Or in the case of the Queen Mary II, “they that go down to the sea in a really big ship.” Hundreds and hundreds of us! Taking a car service from Manhattan, I could see the ship from the Brooklyn Bridge; it loomed over the harbor. After trying to board through the baggage entrance, I managed to get on board. My cabin had a “sheltered balcony,” which made it look rather as if it might have been a cabin nearly a century ago. The cabin was luxurious enough for one and adequate for two, but on my level, you could get a third bedding arrangement for a child. Fortunately, that was not necessary. Without spending a fortune on continuous WiFi I cannot readily check the story that if the Queen Mary II were vertical, it would be as tall as the Empire State building. The last thing I want to see is the Queen Mary II vertical, I shall take this on faith. (Come to think of it, were I to see the Queen Mary II vertical, it probably would be the last thing I would see!) At any rate, it sails so smoothly that I didn’t realize we had left Manhattan behind.
I take breakfast in my stateroom; people in the morning are too cheerful to be easily countenanced. I am fortunate in that I have friends on board – a retired professor from Chapel Hill and his family. Actually, I should say “most of his family” – through a series of contretemps, not everyone made it on board. Fortunately, everybody has been located on land, but it was worrisome.
Lunch is pretty much ad hoc, though unless you have other arrangements, you are assigned a dinner table in the Britannia Restaurant for six or eight, unless your own party constitutes a table. This is always a bit fraught with peril. It will probably become even more perilous as time goes by – fewer and fewer dinner parties these days mean fewer and fewer opportunities to hone one’s general conversation skills. Of course, as a retired professor, I tend to forget that my tablemates may not particularly like lectures; come to think of it, neither did all of my students.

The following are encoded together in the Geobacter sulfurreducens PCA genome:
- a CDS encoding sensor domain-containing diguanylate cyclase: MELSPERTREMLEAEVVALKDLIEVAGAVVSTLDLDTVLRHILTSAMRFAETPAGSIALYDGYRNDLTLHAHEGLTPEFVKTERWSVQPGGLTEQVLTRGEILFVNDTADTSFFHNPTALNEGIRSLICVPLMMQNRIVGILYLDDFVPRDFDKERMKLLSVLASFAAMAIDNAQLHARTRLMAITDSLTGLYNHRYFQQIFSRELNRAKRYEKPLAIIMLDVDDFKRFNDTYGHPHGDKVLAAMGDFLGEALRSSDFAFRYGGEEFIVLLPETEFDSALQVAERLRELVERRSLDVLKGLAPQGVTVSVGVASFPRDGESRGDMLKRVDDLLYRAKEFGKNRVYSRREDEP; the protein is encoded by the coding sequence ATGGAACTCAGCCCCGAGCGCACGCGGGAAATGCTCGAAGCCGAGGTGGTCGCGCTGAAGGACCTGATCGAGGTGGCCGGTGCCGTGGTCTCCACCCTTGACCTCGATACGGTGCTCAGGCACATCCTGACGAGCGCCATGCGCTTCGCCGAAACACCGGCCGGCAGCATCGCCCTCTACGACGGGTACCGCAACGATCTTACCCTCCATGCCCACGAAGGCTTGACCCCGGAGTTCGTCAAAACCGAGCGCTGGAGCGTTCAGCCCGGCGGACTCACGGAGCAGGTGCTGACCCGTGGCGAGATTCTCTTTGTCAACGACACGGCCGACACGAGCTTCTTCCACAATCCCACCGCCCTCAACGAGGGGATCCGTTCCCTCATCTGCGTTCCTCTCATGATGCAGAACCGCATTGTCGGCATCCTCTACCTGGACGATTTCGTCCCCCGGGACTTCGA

The meals on board are good and come in courses; I am not sure how many stars Michelin would give the Britannia Restaurant, but that and other venues for lunch or dinner are excellent. However, eating three full meals a day, not to mention occasional afternoon tea in the Queen’s Room, is not conducive to fitting into one’s clothes. I fear I may have to take my dinner jacket back to Mai at Macy’s in Orlando to let it out again just after she took it in!
We dress for dinner aboard ship at least three nights of the seven. One can get by with a lounge suit, or if you dislike dressing for dinner, you can skive off somewhere informal. I told the males in my classes not to argue if their womenfolk want them in a suit or tuxedo. These garments are hardly any more uncomfortable these days than the coat and tie men ought to wear to church on Sunday. More importantly, you will make the women happy. We are just the black-and-white background for them to show off their fancy clothes, which many of them like to do. If they like it, we should just suffer gladly. Not complaining will eventually pay off for us penguins.
The entertainment, including singers and dancers and actors, some from RADA, is good, though I am not sure I would want to make a career of it. I suppose the entertainers are hoping a movie or record contract will mean the next time they are board ship, it will be as celebrities. While this happens about as often as College athletes going professional, it is a pious hope for many of these young people, and I suppose it has to happen to someone. Good luck!
The Queen Mary II does not nickel and dime you; it quarters you. I have already run up a tab of several hundred dollars for wine and women; the song is free. I should say, “a woman” – my masseuse at the Canyon Ranch Spa. As the rate on ship is five or six times the rate in North Florida, I did not succumb to her blandishments for several more treatments before I disembark. I do not want my life en grand seigneur to end in the poor house.
The wine, too, is not included except at the Captain’s cocktail party. I declined to have my picture taken with him as I did not intend to buy any photos. Besides, I am waiting for him to want to have his picture taken with me.
The size of the ship means that I cannot entirely avoid exercise. In fact, until I dug out my old Rockport Pro Walkers, I raised a large blister on my right heel from my loafers just hoofing to the various restaurants and bars and entertainments. There are a good many free lectures and other events, though a good many of them have commercial tie-ins. I went to hear a lecture on Fabergé only to find the speaker flogging the products of Peter Carl’s grandson, Theo. I think I shall stick with Peter Carl.
Sailing in season is expensive; out of season it is a better value. Still, I am glad to have done it at least for one round trip. It is far more elegant than flying, even in First Class or Business, and if you have the time, I should think you can go one way for about the same as a business class ticket out of season. The fares no longer segregate you entirely from more plutocratic passengers, as they once did, and indeed the only hazard I have yet seen is to one’s waistline.